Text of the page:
Monday, January 17, 2011

* The Human Mind


I have  been reading books by Stacy Schiff: Cleopatra and then  A Great Improvisation (about Benjamin Franklin, France and the birth of America).  Now I have begun Vera [Mrs. Vladimir Nabokov]

I can't put them down. 

They all grab you with an immediacy which rings true.  And the exuberance with which Ms. Schiff spies on her subjects is infectious.

 I am exhausted just trying to imagine the hundreds of volumes, letters and diary entries she had to read in order to master her subjects' gestalts.

I have been in the presence of great minds---Harold Bloom at Yale, for instance. And I once took a day-long tour of John Wilkes Booth's escape route from Ford's Theatre, with Ed Bearss, Chief Historian of the National Parks (Emeritus). 

When asked a question by any of us on the tour (we were all members of Gettysburg College's annual week-long Civil War Institute), he would roll his eyes for a moment as if scanning a manuscript somewhere in the sky, and then answer as if  reading from that manuscript, beginning and ending mid-paragraph if the answer called for it.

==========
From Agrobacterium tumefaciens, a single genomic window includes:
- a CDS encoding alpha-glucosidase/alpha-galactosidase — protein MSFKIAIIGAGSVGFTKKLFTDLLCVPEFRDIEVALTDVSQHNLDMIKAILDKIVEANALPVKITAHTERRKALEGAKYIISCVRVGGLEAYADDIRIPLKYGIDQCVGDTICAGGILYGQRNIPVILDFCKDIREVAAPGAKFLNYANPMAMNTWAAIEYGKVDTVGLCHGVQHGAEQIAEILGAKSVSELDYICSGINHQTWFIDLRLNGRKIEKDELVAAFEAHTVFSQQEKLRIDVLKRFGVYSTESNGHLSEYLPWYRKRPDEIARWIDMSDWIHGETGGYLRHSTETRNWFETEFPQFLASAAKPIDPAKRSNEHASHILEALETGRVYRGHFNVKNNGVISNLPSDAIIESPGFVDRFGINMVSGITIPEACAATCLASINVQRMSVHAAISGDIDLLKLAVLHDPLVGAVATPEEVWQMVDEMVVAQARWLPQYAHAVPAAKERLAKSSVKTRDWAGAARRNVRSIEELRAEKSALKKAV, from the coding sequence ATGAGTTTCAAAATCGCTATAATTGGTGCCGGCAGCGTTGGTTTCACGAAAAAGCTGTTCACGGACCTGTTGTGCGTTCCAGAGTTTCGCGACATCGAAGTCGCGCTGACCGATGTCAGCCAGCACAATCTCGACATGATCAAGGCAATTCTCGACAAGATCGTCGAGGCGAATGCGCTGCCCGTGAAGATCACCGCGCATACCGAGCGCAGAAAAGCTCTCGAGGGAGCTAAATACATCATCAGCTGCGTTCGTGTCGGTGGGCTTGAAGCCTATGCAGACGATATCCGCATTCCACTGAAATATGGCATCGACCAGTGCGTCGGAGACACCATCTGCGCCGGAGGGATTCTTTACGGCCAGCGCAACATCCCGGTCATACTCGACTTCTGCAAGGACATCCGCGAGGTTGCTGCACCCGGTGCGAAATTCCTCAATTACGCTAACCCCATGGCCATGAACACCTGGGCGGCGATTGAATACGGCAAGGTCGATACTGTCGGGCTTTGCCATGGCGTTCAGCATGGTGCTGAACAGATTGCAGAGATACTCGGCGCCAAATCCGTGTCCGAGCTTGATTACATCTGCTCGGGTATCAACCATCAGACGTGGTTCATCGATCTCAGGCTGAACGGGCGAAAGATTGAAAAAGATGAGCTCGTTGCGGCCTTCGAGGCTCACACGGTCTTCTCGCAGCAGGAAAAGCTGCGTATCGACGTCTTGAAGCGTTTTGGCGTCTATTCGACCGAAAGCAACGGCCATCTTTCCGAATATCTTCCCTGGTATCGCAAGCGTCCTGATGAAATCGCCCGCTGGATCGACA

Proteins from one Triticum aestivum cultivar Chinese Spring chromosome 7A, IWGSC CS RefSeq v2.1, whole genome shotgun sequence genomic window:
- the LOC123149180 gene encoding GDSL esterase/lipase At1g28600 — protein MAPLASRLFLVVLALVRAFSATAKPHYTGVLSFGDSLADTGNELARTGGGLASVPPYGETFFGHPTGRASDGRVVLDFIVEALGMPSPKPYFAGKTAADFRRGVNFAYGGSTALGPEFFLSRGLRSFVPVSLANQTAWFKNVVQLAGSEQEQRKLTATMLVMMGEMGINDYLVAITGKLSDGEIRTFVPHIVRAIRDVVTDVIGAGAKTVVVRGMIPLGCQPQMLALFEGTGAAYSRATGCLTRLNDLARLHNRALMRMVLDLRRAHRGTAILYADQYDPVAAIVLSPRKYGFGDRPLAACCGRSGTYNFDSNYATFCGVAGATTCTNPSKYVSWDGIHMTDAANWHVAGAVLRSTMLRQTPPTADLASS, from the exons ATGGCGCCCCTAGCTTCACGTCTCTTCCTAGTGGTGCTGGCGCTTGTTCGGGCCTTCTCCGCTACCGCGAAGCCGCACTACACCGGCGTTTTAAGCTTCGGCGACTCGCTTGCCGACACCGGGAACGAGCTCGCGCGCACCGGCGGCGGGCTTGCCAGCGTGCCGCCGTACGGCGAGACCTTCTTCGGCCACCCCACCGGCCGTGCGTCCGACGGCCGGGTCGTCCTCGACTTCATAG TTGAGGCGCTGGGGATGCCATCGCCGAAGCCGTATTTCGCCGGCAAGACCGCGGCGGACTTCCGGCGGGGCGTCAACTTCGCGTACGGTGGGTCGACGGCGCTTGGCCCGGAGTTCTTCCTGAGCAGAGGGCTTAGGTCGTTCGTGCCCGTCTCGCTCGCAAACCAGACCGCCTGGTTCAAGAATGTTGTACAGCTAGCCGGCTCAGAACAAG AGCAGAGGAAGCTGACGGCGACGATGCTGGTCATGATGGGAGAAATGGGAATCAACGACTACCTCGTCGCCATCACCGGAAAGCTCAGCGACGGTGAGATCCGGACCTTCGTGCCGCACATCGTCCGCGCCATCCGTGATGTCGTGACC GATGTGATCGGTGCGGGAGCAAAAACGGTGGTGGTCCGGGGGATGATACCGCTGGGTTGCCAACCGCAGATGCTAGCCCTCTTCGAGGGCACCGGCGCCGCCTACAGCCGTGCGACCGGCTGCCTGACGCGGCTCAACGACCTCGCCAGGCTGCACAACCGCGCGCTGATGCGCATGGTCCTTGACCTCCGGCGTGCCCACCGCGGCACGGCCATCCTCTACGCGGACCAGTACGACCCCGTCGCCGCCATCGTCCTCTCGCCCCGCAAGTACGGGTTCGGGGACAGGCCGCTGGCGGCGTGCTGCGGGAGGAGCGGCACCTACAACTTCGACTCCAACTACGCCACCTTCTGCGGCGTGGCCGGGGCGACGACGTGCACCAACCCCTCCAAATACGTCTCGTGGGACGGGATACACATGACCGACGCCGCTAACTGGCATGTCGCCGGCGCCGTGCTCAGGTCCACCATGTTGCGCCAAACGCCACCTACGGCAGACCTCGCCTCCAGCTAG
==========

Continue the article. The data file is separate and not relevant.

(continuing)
His was the most amazing feat of photographic memory I have ever seen in person.

For Ms. Schiff's own health's sake, I hope she is blessed with that same gift.  

I cannot imagine  anyone having  enough energy to assemble the background she wittily mounts in her books, unless she had such a cerebral gift.

And the other amazing quality of her intelligence is the diversity of her interests: Cleopatra, Franklin, Saint Exupery (my next Schiff conquest) and Mrs. Vladimir Nabokov.

Does this enormous intellect have to start her reading marathon over from scratch with each epoch her intelligence invades? First century Egypt? Eighteenth century France; Nineteenth century Russia? Twentieth century aviation?

I'm floored just thinking about it.


Harold Bloom who "has read more books than anyone alive" according to one New York Times book reviewer.

Ed Bearss, Chief Historian of the National Parks, and a scholar with a photographic memory.

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